Dr. Meehan mentioned that resolution of these issues will dictate whether public health jargon or laymen’s terms would be more appropriate. ACCLPP authorized the workgroup to define a time-line to finalize the document and circulate a draft to CLPPPs for preliminary review and comment. Agreement was reached to place the document for a formal vote by ACCLPP during the October 2003 meeting. Dr. Jacobs indicated that the primary prevention document may need to be distributed before the next meeting, particularly if CLPPPS will use the guidelines as reference materials for the July 1, 2003 cooperative agreement.
Dr. Meehan returned to one of the recommendations and expressed concern with ACCLPP formally requesting that CLPPPs shift from screening to primary prevention. CDC would be more comfortable with ACCLPP emphasizing the critical role of primary prevention in a comprehensive public health program that includes screening, case management and other important components. He explained that CDC is mandated by legislation to fund screening programs. Dr. Campbell clarified that the document recommends primary prevention strategies be prioritized since secondary prevention efforts have traditionally failed in detecting children with lead exposures and toxicities. However, the guidelines do not ask programs to abandon secondary prevention.
For example, continued case management of children with EBLLs is suggested. The document further recommends that resources and staff be redirected as the focus shifts from secondary to primary prevention. Several members returned to the proposed time-line to finalize the primary prevention document. Concern was expressed due to the three-month delay between the July 1, 2003 program announcement and ACCLPP’s formal vote on the draft in October 2003. Dr. Campbell asked members to consider the possibility of approving the document by e-mail, regular mail or conference call. To expedite the approval process, Dr. Harvey suggested that only major changes be circulated to the voting members. ACCLPP passed several consensus recommendations to address issues raised during the deliberations.
Ms. Guthrie-Wengrovitz placed the following motion on the floor for a vote. CLPPPs should serve as the primary target audience of the document. Health agencies, community groups and other partners of CLPPPs that will be needed to implement the primary prevention recommendations should serve as the secondary target audience. The focus of the document should remain on housing-based primary prevention interventions. Ms. Guthrie-Wengrovitz accepted Dr. Campbell’s amendment of the motion to also include local and state health departments as a primary target audience, particularly agencies without a CLPPP. The motion was seconded by Dr. Binns and unanimously approved with no further discussion.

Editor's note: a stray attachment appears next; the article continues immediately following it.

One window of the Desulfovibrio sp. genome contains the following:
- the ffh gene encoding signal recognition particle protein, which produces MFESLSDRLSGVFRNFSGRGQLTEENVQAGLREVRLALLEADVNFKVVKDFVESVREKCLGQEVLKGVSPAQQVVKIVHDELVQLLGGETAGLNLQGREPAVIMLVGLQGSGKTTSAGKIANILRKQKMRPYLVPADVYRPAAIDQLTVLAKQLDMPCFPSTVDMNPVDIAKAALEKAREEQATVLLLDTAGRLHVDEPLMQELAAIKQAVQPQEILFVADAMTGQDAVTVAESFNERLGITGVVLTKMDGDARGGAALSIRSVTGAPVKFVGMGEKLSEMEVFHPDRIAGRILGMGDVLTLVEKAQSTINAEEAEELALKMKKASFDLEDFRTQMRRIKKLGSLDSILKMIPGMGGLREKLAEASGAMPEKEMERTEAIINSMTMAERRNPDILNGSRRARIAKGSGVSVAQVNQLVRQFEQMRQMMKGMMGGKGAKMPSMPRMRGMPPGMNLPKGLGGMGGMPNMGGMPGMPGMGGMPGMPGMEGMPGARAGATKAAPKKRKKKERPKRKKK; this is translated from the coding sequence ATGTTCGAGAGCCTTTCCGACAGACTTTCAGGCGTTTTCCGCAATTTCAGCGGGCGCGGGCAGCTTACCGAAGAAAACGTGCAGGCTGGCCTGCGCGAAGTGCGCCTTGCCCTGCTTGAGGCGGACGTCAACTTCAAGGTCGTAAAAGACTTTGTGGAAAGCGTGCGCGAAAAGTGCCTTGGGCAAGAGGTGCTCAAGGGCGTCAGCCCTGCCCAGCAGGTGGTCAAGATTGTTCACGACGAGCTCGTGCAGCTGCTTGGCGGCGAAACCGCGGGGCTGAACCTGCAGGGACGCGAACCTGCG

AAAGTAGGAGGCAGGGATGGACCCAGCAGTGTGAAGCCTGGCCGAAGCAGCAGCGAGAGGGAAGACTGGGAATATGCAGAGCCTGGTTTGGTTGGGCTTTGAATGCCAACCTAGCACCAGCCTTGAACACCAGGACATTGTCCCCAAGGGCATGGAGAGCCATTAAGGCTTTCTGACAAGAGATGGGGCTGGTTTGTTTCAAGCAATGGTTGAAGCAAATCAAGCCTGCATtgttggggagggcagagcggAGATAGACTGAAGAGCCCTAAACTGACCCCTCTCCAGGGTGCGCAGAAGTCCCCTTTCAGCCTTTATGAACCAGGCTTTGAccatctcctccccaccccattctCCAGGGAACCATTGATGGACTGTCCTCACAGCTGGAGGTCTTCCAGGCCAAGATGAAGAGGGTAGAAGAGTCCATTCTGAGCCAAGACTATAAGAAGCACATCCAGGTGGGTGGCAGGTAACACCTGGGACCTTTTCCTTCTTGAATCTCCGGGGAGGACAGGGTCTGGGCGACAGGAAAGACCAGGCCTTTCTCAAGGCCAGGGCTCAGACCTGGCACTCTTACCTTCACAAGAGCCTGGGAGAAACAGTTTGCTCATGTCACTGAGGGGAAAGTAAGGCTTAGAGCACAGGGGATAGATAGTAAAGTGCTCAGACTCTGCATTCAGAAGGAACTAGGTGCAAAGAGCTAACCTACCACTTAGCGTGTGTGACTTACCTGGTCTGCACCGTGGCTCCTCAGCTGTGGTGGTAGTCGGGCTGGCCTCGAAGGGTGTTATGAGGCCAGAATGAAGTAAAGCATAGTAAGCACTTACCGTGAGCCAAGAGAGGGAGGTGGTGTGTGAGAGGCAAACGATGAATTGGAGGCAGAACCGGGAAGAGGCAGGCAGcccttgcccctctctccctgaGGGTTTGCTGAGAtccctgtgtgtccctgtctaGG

Dr. Lynn placed the following motion on the floor for a vote. The primary prevention document should be issued as detailed standalone guidelines that can be tailored to a shorter and more concise journal article in the future. The motion was seconded by Dr. Binns and unanimously approved with no further discussion.
Dr. Banner placed the following motion on the floor for a vote. The motion was for conditional approval of the present draft of the PPWG document. The revised primary prevention draft should be distributed to voting members via e-mail for further approval after further editing by the workgroup, LPPB staff and contract editors. ACCLPP should be provided an opportunity to review and approve the final draft. The motion was seconded by Dr. Binns and unanimously approved with no further discussion. Dr. Meehan confirmed that all drafts will continue to be circulated to ACCLPP ex officio and liaison representatives for review and comment. He asked non-workgroup members to submit additional comments on the document in writing to Mr. Morta.